Defining an artist is both simple — an artist is a person who makes art — and treacherous. In the context of Arts Management, cultural policy, or public practice, your particular definition will necessarily exclude most people from the circle, and celebrate a narrow few within. In the latest edition of the evolving video series, ArtsManaged, I explore the definition and how we might navigate that difficult terrain.
It’s kind of important to focus on another definition: What’s an artist?
Hi, I’m Andrew Taylor. I’m on the faculty of Arts Management at American University in Washington, DC. And this is ArtsManaged, a series of resources about Arts Management: what it is, how it works, how you might get better at it.
In this video, I explore the question, “what’s an artist?”
And while that may seem a simple question with a fairly simple answer — well, an artist is a person who makes art — it’s full of sandtraps and sinkholes when you talk about it in the world of arts and cultural management. So to get through those sandtraps and sinkholes, we kind of have to talk a little bit about the terrain.
One important idea is that inquiry has many reasons and many purposes and many forms. E.F. Schumacher and David Bakan and other authors have suggested there’s basically two kinds of human inquiry: One is inquiry for understanding; the other is inquiry for control or manipulation.
Inquiry for understanding doesn’t have an outcome in mind, it’s just a matter of learning the world and how it works. Inquiry for control has a particular intention to make a change or take an action or to manipulate an outcome. So inquiry for understanding and inquiry for control have different intentions and processes and purposes.
But it’s really important to know which one you’re using when you ask a question like, “what’s an artist?”
The important truth is that when we’re asking questions like “what’s an artist,” or “who’s an artist,” in arts and cultural management or cultural policy or cultural practice, we’re really looking at inquiry for control. We have a purpose behind the question. We have a reason to ask the question. And we’re going to take action based on how we answer it.
So a good place to begin the journey either for understanding or for control is in the dictionary. And the Oxford English Dictionary has a particularly useful definition where it says an artist is “a person who practices any creative art in which accomplished execution is informed by imagination.” So an artist is a person — again, a singular in this case, so that we certainly could explore the idea of artists as groups of people or collectives — who practices any creative art. And what makes that art creative is that it combines accomplished execution, or high levels of skill, with imagination.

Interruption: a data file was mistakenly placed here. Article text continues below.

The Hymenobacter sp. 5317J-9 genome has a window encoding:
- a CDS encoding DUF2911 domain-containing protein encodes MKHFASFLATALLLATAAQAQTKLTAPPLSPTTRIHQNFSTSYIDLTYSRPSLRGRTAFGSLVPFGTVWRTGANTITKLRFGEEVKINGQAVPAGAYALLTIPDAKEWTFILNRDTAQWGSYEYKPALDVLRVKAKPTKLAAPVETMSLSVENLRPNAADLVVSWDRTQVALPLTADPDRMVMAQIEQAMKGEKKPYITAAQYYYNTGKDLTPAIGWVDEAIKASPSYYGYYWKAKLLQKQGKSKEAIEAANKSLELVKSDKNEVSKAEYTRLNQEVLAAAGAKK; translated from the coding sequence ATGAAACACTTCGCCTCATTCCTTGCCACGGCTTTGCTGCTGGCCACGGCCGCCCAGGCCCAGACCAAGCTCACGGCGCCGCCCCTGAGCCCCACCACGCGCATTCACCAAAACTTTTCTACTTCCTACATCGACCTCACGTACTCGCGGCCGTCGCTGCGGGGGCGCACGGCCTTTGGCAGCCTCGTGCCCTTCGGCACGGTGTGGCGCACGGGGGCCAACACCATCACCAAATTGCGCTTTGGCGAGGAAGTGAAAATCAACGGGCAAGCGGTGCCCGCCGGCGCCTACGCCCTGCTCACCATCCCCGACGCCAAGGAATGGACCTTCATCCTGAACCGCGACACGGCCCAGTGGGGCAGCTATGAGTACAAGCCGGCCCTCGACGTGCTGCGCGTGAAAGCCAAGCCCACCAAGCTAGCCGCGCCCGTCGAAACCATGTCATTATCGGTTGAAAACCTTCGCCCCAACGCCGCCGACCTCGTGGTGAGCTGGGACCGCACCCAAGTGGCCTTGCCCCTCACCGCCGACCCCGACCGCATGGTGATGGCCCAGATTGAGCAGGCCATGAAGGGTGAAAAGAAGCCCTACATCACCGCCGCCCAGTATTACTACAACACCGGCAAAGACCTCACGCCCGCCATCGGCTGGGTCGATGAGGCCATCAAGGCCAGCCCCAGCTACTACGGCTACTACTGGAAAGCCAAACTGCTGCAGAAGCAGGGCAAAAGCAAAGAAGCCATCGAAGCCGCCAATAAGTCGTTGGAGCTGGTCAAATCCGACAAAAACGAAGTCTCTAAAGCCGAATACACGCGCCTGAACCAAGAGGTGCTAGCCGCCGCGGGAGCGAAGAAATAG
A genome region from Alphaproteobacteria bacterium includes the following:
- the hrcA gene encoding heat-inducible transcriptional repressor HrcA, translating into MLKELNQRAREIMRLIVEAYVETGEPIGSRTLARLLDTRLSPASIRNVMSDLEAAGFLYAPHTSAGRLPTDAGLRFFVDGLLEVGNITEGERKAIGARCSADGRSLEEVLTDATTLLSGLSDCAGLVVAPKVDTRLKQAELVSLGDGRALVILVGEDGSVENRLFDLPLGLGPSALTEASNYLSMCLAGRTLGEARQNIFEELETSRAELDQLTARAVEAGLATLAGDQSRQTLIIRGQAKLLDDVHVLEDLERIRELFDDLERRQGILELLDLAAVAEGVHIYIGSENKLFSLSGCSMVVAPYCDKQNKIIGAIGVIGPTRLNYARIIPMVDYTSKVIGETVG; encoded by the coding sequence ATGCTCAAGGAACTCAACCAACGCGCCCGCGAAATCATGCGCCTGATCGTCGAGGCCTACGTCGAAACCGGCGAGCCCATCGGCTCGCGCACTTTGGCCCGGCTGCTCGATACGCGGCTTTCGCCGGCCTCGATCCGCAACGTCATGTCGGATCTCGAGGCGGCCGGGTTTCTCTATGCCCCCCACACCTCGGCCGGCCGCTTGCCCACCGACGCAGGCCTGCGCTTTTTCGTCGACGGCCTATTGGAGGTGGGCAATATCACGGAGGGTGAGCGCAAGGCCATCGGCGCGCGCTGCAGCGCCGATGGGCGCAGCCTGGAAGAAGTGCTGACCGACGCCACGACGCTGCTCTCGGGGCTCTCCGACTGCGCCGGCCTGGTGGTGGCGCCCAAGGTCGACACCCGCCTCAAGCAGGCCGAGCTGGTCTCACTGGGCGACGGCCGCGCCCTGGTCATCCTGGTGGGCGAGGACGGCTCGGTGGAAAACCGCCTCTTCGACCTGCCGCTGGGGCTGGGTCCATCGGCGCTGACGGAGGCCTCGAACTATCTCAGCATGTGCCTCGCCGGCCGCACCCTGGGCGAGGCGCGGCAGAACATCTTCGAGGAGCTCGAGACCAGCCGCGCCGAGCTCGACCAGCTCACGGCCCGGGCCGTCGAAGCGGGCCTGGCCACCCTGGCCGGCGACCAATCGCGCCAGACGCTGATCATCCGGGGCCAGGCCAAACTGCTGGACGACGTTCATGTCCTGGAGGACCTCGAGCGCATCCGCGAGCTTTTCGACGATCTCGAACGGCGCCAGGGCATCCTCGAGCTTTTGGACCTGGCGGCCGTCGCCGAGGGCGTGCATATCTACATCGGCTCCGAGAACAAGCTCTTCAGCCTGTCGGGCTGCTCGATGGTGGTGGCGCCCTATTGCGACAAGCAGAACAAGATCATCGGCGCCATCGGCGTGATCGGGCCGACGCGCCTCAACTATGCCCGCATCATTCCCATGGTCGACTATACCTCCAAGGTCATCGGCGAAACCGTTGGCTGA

But again, we’re not defining artists for some general and philosophical understanding of a universal principle. We’re defining artists with a particular intent. We have a purpose for our definition. We’re drawing a circle, where some people are inside and some people are outside, so we can act in the world effectively.
So why would anybody draw such a circle that would include only specific people with a particular designation of artists and exclude everybody else? Well, the truth is, any focused endeavor or action in the world requires drawing that circle. You have to decide with your limited people, money, and stuff, and with your particular focus in the world: What is it that we promote into the world? Who is it do we raise up as the artist of the work? What kind of work do we recognize as that art? And how do we figure out who maintains or directs artistic control along the way?
All of these suggest we need to at least have some vague understanding or agreement or even implicit assumption about who’s the artist in the room, who’s supporting that artist or that group of artists in the work, and what is the art world around it.